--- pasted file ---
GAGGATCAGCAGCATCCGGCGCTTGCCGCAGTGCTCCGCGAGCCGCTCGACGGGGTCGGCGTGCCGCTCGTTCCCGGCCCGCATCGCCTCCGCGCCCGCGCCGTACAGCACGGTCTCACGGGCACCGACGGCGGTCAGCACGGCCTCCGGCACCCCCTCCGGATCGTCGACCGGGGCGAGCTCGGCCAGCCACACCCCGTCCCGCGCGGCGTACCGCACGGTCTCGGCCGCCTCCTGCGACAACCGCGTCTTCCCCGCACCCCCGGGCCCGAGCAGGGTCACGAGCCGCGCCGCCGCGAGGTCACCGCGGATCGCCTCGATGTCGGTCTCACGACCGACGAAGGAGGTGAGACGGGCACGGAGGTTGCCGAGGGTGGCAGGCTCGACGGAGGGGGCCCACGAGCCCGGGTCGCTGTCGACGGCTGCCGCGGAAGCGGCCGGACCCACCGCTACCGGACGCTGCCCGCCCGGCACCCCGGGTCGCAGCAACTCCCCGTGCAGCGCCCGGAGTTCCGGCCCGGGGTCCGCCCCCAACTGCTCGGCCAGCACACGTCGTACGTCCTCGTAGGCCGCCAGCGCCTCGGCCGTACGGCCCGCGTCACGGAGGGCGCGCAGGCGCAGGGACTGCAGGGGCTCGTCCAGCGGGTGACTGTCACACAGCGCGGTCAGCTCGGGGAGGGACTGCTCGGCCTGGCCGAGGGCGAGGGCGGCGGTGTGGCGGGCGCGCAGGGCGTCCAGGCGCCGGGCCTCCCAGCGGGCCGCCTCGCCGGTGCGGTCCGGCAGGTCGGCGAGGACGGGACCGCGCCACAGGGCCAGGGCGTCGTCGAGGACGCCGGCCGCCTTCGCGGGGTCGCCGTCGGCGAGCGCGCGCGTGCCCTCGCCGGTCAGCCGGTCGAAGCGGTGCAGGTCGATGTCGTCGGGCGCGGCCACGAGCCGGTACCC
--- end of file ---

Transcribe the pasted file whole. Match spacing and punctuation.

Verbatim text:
GAGGATCAGCAGCATCCGGCGCTTGCCGCAGTGCTCCGCGAGCCGCTCGACGGGGTCGGCGTGCCGCTCGTTCCCGGCCCGCATCGCCTCCGCGCCCGCGCCGTACAGCACGGTCTCACGGGCACCGACGGCGGTCAGCACGGCCTCCGGCACCCCCTCCGGATCGTCGACCGGGGCGAGCTCGGCCAGCCACACCCCGTCCCGCGCGGCGTACCGCACGGTCTCGGCCGCCTCCTGCGACAACCGCGTCTTCCCCGCACCCCCGGGCCCGAGCAGGGTCACGAGCCGCGCCGCCGCGAGGTCACCGCGGATCGCCTCGATGTCGGTCTCACGACCGACGAAGGAGGTGAGACGGGCACGGAGGTTGCCGAGGGTGGCAGGCTCGACGGAGGGGGCCCACGAGCCCGGGTCGCTGTCGACGGCTGCCGCGGAAGCGGCCGGACCCACCGCTACCGGACGCTGCCCGCCCGGCACCCCGGGTCGCAGCAACTCCCCGTGCAGCGCCCGGAGTTCCGGCCCGGGGTCCGCCCCCAACTGCTCGGCCAGCACACGTCGTACGTCCTCGTAGGCCGCCAGCGCCTCGGCCGTACGGCCCGCGTCACGGAGGGCGCGCAGGCGCAGGGACTGCAGGGGCTCGTCCAGCGGGTGACTGTCACACAGCGCGGTCAGCTCGGGGAGGGACTGCTCGGCCTGGCCGAGGGCGAGGGCGGCGGTGTGGCGGGCGCGCAGGGCGTCCAGGCGCCGGGCCTCCCAGCGGGCCGCCTCGCCGGTGCGGTCCGGCAGGTCGGCGAGGACGGGACCGCGCCACAGGGCCAGGGCGTCGTCGAGGACGCCGGCCGCCTTCGCGGGGTCGCCGTCGGCGAGCGCGCGCGTGCCCTCGCCGGTCAGCCGGTCGAAGCGGTGCAGGTCGATGTCGTCGGGCGCGGCCACGAGCCGGTACCC